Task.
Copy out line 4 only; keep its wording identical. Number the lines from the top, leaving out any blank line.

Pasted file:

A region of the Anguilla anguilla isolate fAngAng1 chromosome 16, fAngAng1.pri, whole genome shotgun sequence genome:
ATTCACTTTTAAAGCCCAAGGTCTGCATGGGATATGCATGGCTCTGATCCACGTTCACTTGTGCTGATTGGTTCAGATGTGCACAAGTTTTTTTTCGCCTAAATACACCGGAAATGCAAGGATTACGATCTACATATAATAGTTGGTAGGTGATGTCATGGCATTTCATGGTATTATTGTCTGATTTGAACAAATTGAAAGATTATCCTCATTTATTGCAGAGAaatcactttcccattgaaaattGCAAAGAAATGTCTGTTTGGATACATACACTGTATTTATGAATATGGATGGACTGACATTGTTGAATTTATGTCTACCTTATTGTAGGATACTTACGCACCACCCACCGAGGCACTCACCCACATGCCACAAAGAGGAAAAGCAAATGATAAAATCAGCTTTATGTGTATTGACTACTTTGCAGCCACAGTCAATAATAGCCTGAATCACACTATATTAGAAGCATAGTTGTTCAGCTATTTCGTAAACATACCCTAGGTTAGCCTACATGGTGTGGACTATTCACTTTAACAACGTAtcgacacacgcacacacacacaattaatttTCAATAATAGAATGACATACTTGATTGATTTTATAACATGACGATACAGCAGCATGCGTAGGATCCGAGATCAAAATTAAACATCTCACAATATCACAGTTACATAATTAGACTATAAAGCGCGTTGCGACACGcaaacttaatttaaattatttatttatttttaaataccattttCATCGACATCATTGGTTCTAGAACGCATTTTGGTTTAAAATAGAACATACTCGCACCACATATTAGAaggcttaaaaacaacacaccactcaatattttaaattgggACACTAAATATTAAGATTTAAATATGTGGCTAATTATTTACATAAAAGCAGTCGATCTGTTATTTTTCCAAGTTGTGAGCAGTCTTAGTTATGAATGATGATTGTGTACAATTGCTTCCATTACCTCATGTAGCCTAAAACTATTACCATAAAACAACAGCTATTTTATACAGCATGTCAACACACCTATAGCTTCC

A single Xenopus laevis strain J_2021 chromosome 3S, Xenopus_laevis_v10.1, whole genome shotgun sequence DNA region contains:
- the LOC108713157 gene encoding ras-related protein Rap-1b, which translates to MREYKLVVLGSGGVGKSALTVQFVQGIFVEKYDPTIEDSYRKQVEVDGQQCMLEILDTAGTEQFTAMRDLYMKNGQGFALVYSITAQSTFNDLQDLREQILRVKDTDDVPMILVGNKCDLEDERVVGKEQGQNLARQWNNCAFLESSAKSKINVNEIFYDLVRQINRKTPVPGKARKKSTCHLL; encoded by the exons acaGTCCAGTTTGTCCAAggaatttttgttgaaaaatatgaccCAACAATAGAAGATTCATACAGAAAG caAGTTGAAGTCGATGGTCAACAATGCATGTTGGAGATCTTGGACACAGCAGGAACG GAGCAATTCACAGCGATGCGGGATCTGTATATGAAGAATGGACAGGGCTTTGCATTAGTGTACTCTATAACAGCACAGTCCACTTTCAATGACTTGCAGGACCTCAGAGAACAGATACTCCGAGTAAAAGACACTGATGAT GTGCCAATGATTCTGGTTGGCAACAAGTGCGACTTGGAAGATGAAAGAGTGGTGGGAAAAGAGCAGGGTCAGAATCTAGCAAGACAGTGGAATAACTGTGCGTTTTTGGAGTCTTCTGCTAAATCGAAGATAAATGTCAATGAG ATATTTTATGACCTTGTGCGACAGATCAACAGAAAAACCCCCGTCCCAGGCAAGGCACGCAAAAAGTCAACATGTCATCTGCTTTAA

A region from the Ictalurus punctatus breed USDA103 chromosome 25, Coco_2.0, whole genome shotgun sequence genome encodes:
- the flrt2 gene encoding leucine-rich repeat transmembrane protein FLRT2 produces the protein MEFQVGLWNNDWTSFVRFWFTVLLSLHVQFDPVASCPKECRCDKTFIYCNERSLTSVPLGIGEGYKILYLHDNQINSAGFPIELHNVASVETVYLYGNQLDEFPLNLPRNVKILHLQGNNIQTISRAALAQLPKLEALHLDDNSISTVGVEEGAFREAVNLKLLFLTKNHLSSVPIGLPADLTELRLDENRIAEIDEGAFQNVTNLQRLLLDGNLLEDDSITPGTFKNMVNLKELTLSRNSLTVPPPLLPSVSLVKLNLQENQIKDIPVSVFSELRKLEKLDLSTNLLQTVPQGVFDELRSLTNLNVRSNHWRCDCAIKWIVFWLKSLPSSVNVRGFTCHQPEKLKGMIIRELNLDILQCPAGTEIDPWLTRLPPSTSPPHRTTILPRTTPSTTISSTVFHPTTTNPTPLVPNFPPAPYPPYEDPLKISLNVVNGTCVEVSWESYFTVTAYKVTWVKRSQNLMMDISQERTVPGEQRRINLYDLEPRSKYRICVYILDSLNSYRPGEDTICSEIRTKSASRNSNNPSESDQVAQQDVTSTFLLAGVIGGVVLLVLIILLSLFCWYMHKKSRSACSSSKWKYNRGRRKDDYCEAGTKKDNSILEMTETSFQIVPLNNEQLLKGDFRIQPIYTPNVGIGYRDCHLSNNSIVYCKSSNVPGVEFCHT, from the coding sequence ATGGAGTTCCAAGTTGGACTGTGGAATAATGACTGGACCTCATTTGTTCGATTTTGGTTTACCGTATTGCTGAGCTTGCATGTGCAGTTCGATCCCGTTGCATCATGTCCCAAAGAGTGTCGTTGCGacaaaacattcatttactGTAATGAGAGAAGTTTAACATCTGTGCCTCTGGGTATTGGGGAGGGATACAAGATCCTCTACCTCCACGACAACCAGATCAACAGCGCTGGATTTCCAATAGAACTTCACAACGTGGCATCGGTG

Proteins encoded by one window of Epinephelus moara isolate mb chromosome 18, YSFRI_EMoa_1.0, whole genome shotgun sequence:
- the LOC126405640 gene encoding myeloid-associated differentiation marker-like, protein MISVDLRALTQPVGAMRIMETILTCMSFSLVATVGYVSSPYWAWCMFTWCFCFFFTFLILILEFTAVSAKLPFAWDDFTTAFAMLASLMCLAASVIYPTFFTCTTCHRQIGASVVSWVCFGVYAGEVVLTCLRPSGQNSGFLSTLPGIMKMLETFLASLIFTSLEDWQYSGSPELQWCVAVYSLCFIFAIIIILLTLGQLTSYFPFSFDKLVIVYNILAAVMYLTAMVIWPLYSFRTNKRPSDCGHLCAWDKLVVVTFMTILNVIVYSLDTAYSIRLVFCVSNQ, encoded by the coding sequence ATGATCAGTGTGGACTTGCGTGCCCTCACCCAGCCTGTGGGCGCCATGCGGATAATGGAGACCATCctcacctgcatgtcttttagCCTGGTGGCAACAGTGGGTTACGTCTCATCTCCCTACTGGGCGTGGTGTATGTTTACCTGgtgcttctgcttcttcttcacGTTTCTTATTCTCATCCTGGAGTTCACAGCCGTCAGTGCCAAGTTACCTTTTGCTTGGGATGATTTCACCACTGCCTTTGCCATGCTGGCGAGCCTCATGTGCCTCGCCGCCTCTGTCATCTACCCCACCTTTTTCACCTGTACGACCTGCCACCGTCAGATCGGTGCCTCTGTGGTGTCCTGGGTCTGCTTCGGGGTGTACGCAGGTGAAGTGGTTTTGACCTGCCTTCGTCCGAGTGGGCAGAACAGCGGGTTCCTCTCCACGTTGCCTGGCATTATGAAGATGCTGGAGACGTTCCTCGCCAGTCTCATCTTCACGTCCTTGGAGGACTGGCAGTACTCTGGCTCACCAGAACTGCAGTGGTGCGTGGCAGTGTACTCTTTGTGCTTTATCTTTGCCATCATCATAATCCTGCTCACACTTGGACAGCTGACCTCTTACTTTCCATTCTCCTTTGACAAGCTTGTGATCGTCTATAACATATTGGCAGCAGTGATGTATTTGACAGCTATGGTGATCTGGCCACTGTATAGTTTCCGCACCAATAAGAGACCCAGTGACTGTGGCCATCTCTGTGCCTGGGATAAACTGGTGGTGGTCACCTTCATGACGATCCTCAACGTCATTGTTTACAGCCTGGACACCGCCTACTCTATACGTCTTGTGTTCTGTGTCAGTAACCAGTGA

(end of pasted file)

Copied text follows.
- the LOC108713157 gene encoding ras-related protein Rap-1b, which translates to MREYKLVVLGSGGVGKSALTVQFVQGIFVEKYDPTIEDSYRKQVEVDGQQCMLEILDTAGTEQFTAMRDLYMKNGQGFALVYSITAQSTFNDLQDLREQILRVKDTDDVPMILVGNKCDLEDERVVGKEQGQNLARQWNNCAFLESSAKSKINVNEIFYDLVRQINRKTPVPGKARKKSTCHLL; encoded by the exons acaGTCCAGTTTGTCCAAggaatttttgttgaaaaatatgaccCAACAATAGAAGATTCATACAGAAAG caAGTTGAAGTCGATGGTCAACAATGCATGTTGGAGATCTTGGACACAGCAGGAACG GAGCAATTCACAGCGATGCGGGATCTGTATATGAAGAATGGACAGGGCTTTGCATTAGTGTACTCTATAACAGCACAGTCCACTTTCAATGACTTGCAGGACCTCAGAGAACAGATACTCCGAGTAAAAGACACTGATGAT GTGCCAATGATTCTGGTTGGCAACAAGTGCGACTTGGAAGATGAAAGAGTGGTGGGAAAAGAGCAGGGTCAGAATCTAGCAAGACAGTGGAATAACTGTGCGTTTTTGGAGTCTTCTGCTAAATCGAAGATAAATGTCAATGAG ATATTTTATGACCTTGTGCGACAGATCAACAGAAAAACCCCCGTCCCAGGCAAGGCACGCAAAAAGTCAACATGTCATCTGCTTTAA